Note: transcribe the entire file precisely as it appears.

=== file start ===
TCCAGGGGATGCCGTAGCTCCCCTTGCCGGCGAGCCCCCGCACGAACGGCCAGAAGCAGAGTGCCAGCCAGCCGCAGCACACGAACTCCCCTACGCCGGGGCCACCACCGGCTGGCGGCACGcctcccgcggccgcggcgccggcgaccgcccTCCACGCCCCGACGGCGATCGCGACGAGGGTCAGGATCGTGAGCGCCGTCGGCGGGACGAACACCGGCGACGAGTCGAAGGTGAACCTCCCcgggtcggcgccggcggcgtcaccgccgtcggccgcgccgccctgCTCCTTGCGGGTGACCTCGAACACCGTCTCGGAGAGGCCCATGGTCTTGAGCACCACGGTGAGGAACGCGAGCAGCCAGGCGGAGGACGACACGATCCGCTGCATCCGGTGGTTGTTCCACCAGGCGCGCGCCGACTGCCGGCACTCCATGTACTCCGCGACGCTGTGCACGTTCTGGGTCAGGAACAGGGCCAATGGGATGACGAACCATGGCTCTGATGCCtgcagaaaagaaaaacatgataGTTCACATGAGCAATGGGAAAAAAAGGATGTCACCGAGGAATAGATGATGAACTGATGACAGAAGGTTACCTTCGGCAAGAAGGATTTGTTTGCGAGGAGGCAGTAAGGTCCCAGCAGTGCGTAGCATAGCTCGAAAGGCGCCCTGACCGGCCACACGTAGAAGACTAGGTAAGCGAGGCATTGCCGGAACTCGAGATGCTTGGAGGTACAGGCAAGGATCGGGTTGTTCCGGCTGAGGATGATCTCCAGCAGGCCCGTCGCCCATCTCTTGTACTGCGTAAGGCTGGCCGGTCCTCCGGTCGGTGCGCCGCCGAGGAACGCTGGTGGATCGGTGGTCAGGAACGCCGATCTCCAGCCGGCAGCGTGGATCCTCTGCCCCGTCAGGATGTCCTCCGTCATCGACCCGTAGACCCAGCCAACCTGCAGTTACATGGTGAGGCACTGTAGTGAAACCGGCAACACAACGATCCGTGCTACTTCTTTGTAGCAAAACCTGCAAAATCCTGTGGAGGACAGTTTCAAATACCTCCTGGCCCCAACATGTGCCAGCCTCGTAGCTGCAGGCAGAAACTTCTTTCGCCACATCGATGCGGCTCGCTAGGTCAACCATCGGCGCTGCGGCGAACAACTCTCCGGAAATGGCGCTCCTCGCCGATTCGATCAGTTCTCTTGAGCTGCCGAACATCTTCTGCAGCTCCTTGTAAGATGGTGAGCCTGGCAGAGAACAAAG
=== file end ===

TCCAGGGGATGCCGTAGCTCCCCTTGCCGGCGAGCCCCCGCACGAACGGCCAGAAGCAGAGTGCCAGCCAGCCGCAGCACACGAACTCCCCTACGCCGGGGCCACCACCGGCTGGCGGCACGcctcccgcggccgcggcgccggcgaccgcccTCCACGCCCCGACGGCGATCGCGACGAGGGTCAGGATCGTGAGCGCCGTCGGCGGGACGAACACCGGCGACGAGTCGAAGGTGAACCTCCCcgggtcggcgccggcggcgtcaccgccgtcggccgcgccgccctgCTCCTTGCGGGTGACCTCGAACACCGTCTCGGAGAGGCCCATGGTCTTGAGCACCACGGTGAGGAACGCGAGCAGCCAGGCGGAGGACGACACGATCCGCTGCATCCGGTGGTTGTTCCACCAGGCGCGCGCCGACTGCCGGCACTCCATGTACTCCGCGACGCTGTGCACGTTCTGGGTCAGGAACAGGGCCAATGGGATGACGAACCATGGCTCTGATGCCtgcagaaaagaaaaacatgataGTTCACATGAGCAATGGGAAAAAAAGGATGTCACCGAGGAATAGATGATGAACTGATGACAGAAGGTTACCTTCGGCAAGAAGGATTTGTTTGCGAGGAGGCAGTAAGGTCCCAGCAGTGCGTAGCATAGCTCGAAAGGCGCCCTGACCGGCCACACGTAGAAGACTAGGTAAGCGAGGCATTGCCGGAACTCGAGATGCTTGGAGGTACAGGCAAGGATCGGGTTGTTCCGGCTGAGGATGATCTCCAGCAGGCCCGTCGCCCATCTCTTGTACTGCGTAAGGCTGGCCGGTCCTCCGGTCGGTGCGCCGCCGAGGAACGCTGGTGGATCGGTGGTCAGGAACGCCGATCTCCAGCCGGCAGCGTGGATCCTCTGCCCCGTCAGGATGTCCTCCGTCATCGACCCGTAGACCCAGCCAACCTGCAGTTACATGGTGAGGCACTGTAGTGAAACCGGCAACACAACGATCCGTGCTACTTCTTTGTAGCAAAACCTGCAAAATCCTGTGGAGGACAGTTTCAAATACCTCCTGGCCCCAACATGTGCCAGCCTCGTAGCTGCAGGCAGAAACTTCTTTCGCCACATCGATGCGGCTCGCTAGGTCAACCATCGGCGCTGCGGCGAACAACTCTCCGGAAATGGCGCTCCTCGCCGATTCGATCAGTTCTCTTGAGCTGCCGAACATCTTCTGCAGCTCCTTGTAAGATGGTGAGCCTGGCAGAGAACAAAG